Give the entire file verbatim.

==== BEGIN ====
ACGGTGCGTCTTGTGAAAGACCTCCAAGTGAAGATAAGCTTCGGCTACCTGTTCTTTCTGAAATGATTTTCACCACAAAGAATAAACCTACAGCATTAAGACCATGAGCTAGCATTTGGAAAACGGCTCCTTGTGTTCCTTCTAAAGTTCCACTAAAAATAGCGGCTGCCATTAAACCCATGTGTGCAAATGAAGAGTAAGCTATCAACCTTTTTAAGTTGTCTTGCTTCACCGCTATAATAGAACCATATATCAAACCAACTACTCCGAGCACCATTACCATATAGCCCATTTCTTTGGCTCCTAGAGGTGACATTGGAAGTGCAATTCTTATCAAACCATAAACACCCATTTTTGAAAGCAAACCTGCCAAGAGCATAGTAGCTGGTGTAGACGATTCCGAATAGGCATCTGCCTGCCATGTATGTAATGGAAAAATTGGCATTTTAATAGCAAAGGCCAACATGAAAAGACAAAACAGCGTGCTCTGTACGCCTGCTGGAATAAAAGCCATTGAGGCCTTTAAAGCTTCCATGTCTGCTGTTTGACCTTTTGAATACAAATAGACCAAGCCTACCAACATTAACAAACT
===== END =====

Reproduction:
ACGGTGCGTCTTGTGAAAGACCTCCAAGTGAAGATAAGCTTCGGCTACCTGTTCTTTCTGAAATGATTTTCACCACAAAGAATAAACCTACAGCATTAAGACCATGAGCTAGCATTTGGAAAACGGCTCCTTGTGTTCCTTCTAAAGTTCCACTAAAAATAGCGGCTGCCATTAAACCCATGTGTGCAAATGAAGAGTAAGCTATCAACCTTTTTAAGTTGTCTTGCTTCACCGCTATAATAGAACCATATATCAAACCAACTACTCCGAGCACCATTACCATATAGCCCATTTCTTTGGCTCCTAGAGGTGACATTGGAAGTGCAATTCTTATCAAACCATAAACACCCATTTTTGAAAGCAAACCTGCCAAGAGCATAGTAGCTGGTGTAGACGATTCCGAATAGGCATCTGCCTGCCATGTATGTAATGGAAAAATTGGCATTTTAATAGCAAAGGCCAACATGAAAAGACAAAACAGCGTGCTCTGTACGCCTGCTGGAATAAAAGCCATTGAGGCCTTTAAAGCTTCCATGTCTGCTGTTTGACCTTTTGAATACAAATAGACCAAGCCTACCAACATTAACAAACT